Kimberly A. Gudzune, MD, MPH
Assistant Professor, Division of General Internal Medicine, Department of Medicine
Faculty, Welch Center for Prevention, Epidemiology, and Clinical Research
Johns Hopkins School of Medicine
Dr. Gudzune is board-certified in Internal Medicine. She received her bachelor’s degree in environmental biology from the University of Colorado. Dr. Gudzune attended Tulane University in New Orleans, Louisiana, where she received her doctor of medicine and master of public health degrees. She completed her training in internal medicine at the University of Maryland Medical System. After residency, Dr. Gudzune engaged in additional weight management training and completed a clinical research fellowship within the Division of General Internal Medicine at the Johns Hopkins University School of Medicine.
Her research focuses on the impact of obesity on the patient-physician relationship and how factors in the physical and social environments influence body weight. Her research has been featured in The New York Times and on National Public Radio. She also currently practices as a weight management specialist at the Johns Hopkins Digestive Weight Loss Center.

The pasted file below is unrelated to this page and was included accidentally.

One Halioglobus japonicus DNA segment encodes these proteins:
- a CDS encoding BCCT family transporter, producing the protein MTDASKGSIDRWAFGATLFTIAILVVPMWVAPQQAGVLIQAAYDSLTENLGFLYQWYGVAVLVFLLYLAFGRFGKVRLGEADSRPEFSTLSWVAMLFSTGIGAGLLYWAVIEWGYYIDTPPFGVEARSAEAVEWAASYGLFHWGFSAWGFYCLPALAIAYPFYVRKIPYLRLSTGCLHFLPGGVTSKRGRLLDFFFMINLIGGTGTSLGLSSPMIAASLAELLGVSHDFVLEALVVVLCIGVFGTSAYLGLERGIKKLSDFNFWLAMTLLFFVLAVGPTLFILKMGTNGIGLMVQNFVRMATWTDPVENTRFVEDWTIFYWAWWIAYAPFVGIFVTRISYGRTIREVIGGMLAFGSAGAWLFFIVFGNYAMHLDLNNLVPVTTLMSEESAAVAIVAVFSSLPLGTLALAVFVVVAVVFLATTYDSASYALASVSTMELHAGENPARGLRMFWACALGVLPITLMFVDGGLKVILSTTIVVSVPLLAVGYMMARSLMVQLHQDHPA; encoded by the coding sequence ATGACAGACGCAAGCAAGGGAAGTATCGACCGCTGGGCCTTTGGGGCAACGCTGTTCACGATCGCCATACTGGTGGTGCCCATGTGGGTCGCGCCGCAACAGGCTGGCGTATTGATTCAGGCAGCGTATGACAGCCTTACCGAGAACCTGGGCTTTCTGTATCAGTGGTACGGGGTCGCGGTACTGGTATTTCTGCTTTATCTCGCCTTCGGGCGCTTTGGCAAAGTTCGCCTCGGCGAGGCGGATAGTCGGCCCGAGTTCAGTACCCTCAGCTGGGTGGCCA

- Gudzune KA, Beach MC, Roter DL, Cooper LA (2103) Physicians build less rapport with obese patients. Obesity (Silver Spring) 21(10):2146-52.
- Gudzune KA, Bleich SN, Richards TM, Weiner JP, Hodges K, Clark JM (2013) Doctor shopping by overweight and obese patients is associated with increased healthcare utilization. Obesity (Silver Spring) 21(7):1328-34.
- Gudzune KA, Monroe AK, Sharma R, Ranasinghe PD, Chelladurai C, Robinson KA (2014) Effectiveness of combination therapy with statin and another lipid-modifying agent as compared to intensified statin monotherapy: a systematic review. Ann Intern Med 160(7):468-76.
- Gudzune KA, Bennett WL, Cooper LA, Bleich SN (2014) Perceived judgment about weight can negatively influence weight loss: a cross-sectional study of overweight and obese patients. Prev Med 62:103-7.
- Gudzune KA, Bennnett WL, Cooper LA, Clark JM, Bleich SN (2014) Prior doctor shopping resulting from differential treatment correlates with differences in current patient-provider relationships. Obesity (Silver Spring) 22(9):1952-5.
For a full publications list see here.